PORTLAND — The Oregon Winegrowers Association has named a new executive director heading into 2020, following a divisive year for the rapidly growing industry.

Jana McKamey, vice president of government affairs and operations for OWA, will take over the top job on Jan. 1. She replaces Tom Danowski, who is resigning after eight years leading the association.

OWA is the primary trade group representing Oregon wineries and vineyards, with more than 315 members across the state. It is separate from the Oregon Wine Board, a semi-independent government agency that promotes wine research and marketing.

Despite having different roles and responsibilities, both the OWA and OWB have shared the same administrator — Danowski — and the same nine-member board of directors, which some winemakers believed was creating confusion and conflict.

McKamey, who has spent seven years with OWA, will serve as executive director of the group going forward, while Danowski will remain as president of the OWB.

“This is a positive situation for both organizations,” McKamey said. “It allows us to really focus and deliver results for this rapidly growing and more complex industry.”

Kevin Chambers, incoming OWA president and owner of Koosah Farm in Amity, Ore., said McKamy is widely respected in the industry and was a natural choice to lead the group.

“She is a visionary and a diplomat who can harness the power of diverse voices and interests throughout the state,” Chambers said.

Lawmakers established the Oregon Wine Board in 2003, funded by a $25-per-ton winegrape tax collected by the Oregon Liquor Control Commission. Board members are appointed by the governor.

The Oregon Winegrowers Association, on the other hand, is a nonprofit advocacy group that lobbies for its members at the state Capitol in Salem and in Washington, D.C. However, rather than electing its own board of directors, the association has simply chosen in its bylaws to adopt the governor’s appointments to the OWB.

Chambers said this was done at the time because of the smaller size of the industry.

“We were having a hard time finding enough qualified, dedicated and capable industry volunteers to run these various boards,” he said. “It was a bit of a stretch, I’m willing to admit.”

Oregon now has 793 wineries compared to 275 a decade ago, and 1,165 vineyards compared to 835. McKamey said the OWA membership committee is currently evaluating its bylaws, and the group may consider changes within the next year to how it chooses its board members.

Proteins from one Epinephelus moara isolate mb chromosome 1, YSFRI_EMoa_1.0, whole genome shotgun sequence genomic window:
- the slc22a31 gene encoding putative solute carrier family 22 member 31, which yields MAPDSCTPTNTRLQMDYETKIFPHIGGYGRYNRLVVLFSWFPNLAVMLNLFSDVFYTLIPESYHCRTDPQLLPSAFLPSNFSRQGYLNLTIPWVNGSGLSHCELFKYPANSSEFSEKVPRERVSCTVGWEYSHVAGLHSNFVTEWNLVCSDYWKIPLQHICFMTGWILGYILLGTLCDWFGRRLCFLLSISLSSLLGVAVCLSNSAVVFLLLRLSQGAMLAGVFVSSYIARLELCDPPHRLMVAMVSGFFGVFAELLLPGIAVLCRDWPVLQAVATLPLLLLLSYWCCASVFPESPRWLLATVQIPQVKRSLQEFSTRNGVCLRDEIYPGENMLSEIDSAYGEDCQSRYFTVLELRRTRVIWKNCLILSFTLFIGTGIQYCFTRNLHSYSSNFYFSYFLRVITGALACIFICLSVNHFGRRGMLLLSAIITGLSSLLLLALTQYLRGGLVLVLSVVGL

“We are evolving with the industry,” McKamey said. “The expectation is that our board will look different sometime (next) year.”

Industry growth has also revealed some cracks in unity over the past year, specifically over a proposal in the 2019 Oregon Legislature that some businesses felt put them at a competitive disadvantage.

Senate Bill 111 — which was sponsored by OWA — called for a review of enforcement measures for wine labeling standards, and increased maximum fines for violations from $5,000 to $25,000. Supporters of SB 111 claimed it was needed to protect the integrity and reputation of Oregon’s high-value wine regions.

A coalition of wineries rallied to defeat the bill, arguing it would have deterred out-of-state wineries from buying their grapes and crippling their bottom line. The coalition formed its own trade group opposite the OWA in October, called the Oregon Wine Council.

The council has called for no new wine-specific bills during the 2020 short legislative session. McKamey said she does not expect a repeat of this year’s contentious session.

Instead, McKamey said the group is focused on passing the Craft Beverage Modernization and Tax Reform Act, sponsored by U.S. Sen. Ron Wyden, D-Ore. The bill, in part, would expand tax credits for small wineries. OWA is also working with industry groups in Washington and California seeking funding to study the impacts of wildfire smoke on winegrapes.

While the Oregon wine industry is growing more diverse and complex, McKamey said it is imperative for winegrowers and winemakers to speak with one voice.

“We are really much stronger together,” she said.

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